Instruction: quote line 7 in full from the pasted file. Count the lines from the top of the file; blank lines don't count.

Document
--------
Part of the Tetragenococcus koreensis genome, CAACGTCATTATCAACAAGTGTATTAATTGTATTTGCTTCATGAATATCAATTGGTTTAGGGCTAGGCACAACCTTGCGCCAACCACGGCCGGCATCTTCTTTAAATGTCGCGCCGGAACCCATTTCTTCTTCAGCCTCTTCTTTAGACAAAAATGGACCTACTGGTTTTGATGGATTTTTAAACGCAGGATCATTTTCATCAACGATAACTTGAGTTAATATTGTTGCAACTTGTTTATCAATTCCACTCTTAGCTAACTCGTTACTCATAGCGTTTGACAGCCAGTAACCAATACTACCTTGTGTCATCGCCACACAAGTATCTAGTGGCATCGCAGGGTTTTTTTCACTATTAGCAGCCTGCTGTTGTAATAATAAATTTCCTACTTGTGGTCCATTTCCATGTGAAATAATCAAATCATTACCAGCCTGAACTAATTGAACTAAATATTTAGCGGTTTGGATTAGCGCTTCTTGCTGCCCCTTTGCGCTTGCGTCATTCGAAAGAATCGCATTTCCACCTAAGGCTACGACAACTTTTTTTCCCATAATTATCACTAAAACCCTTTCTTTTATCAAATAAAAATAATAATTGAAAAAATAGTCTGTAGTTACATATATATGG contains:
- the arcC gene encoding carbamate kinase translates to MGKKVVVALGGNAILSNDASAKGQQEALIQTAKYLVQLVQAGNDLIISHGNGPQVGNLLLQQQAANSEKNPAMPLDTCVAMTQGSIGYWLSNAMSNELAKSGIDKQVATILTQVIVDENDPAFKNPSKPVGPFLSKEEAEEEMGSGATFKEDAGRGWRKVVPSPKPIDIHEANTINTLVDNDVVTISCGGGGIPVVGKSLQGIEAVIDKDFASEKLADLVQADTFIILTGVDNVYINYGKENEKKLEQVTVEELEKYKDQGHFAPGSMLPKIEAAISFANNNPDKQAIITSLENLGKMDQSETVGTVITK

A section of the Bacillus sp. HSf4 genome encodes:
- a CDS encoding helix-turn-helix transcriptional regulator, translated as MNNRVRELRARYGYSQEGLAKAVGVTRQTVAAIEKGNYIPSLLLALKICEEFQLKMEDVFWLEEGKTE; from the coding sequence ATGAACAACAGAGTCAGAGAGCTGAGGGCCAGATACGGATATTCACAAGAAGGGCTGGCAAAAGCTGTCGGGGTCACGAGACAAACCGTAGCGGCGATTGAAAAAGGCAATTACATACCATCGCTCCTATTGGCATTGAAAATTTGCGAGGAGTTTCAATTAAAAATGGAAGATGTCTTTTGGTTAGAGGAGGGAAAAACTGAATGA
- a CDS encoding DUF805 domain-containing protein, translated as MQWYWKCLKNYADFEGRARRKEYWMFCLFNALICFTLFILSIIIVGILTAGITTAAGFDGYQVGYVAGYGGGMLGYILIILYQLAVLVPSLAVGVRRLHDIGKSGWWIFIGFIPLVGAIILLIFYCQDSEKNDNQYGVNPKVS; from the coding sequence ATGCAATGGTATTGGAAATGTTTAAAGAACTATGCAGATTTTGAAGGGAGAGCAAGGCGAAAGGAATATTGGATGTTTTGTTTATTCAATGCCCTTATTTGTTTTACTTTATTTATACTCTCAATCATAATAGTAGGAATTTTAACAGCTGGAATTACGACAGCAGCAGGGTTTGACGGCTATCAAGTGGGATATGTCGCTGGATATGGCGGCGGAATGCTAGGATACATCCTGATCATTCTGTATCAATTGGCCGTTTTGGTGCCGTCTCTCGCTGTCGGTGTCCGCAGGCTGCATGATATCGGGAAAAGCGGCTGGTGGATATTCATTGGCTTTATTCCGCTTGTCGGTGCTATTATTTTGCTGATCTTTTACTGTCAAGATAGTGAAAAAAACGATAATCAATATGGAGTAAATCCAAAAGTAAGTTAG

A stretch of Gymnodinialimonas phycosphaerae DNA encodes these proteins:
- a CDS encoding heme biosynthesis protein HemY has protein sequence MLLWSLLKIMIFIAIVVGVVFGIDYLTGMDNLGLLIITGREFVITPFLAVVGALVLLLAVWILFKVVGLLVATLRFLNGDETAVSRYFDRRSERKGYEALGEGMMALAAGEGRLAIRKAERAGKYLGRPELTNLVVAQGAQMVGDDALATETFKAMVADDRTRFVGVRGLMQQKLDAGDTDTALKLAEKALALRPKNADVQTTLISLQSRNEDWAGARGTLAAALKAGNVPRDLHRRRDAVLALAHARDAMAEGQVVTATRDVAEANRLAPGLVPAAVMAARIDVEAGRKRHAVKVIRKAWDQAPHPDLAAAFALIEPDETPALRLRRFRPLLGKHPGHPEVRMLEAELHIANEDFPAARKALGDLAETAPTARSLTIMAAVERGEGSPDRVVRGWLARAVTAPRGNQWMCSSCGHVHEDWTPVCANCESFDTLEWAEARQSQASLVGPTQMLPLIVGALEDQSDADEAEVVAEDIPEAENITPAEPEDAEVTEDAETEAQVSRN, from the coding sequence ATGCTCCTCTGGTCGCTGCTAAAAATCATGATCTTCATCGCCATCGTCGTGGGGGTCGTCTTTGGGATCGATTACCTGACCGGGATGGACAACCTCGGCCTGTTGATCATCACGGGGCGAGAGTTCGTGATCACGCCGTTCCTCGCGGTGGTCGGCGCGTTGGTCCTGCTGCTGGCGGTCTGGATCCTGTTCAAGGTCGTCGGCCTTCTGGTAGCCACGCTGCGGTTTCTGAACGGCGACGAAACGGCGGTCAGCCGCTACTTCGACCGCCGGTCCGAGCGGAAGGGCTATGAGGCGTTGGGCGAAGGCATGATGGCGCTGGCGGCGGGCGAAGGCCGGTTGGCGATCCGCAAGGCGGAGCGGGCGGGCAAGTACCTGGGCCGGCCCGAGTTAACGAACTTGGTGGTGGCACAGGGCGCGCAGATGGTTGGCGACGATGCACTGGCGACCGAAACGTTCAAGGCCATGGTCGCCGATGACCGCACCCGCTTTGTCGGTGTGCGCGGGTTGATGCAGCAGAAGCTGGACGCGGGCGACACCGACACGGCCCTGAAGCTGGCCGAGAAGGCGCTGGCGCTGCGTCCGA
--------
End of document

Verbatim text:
- a CDS encoding heme biosynthesis protein HemY has protein sequence MLLWSLLKIMIFIAIVVGVVFGIDYLTGMDNLGLLIITGREFVITPFLAVVGALVLLLAVWILFKVVGLLVATLRFLNGDETAVSRYFDRRSERKGYEALGEGMMALAAGEGRLAIRKAERAGKYLGRPELTNLVVAQGAQMVGDDALATETFKAMVADDRTRFVGVRGLMQQKLDAGDTDTALKLAEKALALRPKNADVQTTLISLQSRNEDWAGARGTLAAALKAGNVPRDLHRRRDAVLALAHARDAMAEGQVVTATRDVAEANRLAPGLVPAAVMAARIDVEAGRKRHAVKVIRKAWDQAPHPDLAAAFALIEPDETPALRLRRFRPLLGKHPGHPEVRMLEAELHIANEDFPAARKALGDLAETAPTARSLTIMAAVERGEGSPDRVVRGWLARAVTAPRGNQWMCSSCGHVHEDWTPVCANCESFDTLEWAEARQSQASLVGPTQMLPLIVGALEDQSDADEAEVVAEDIPEAENITPAEPEDAEVTEDAETEAQVSRN, from the coding sequence ATGCTCCTCTGGTCGCTGCTAAAAATCATGATCTTCATCGCCATCGTCGTGGGGGTCGTCTTTGGGATCGATTACCTGACCGGGATGGACAACCTCGGCCTGTTGATCATCACGGGGCGAGAGTTCGTGATCACGCCGTTCCTCGCGGTGGTCGGCGCGTTGGTCCTGCTGCTGGCGGTCTGGATCCTGTTCAAGGTCGTCGGCCTTCTGGTAGCCACGCTGCGGTTTCTGAACGGCGACGAAACGGCGGTCAGCCGCTACTTCGACCGCCGGTCCGAGCGGAAGGGCTATGAGGCGTTGGGCGAAGGCATGATGGCGCTGGCGGCGGGCGAAGGCCGGTTGGCGATCCGCAAGGCGGAGCGGGCGGGCAAGTACCTGGGCCGGCCCGAGTTAACGAACTTGGTGGTGGCACAGGGCGCGCAGATGGTTGGCGACGATGCACTGGCGACCGAAACGTTCAAGGCCATGGTCGCCGATGACCGCACCCGCTTTGTCGGTGTGCGCGGGTTGATGCAGCAGAAGCTGGACGCGGGCGACACCGACACGGCCCTGAAGCTGGCCGAGAAGGCGCTGGCGCTGCGTCCGA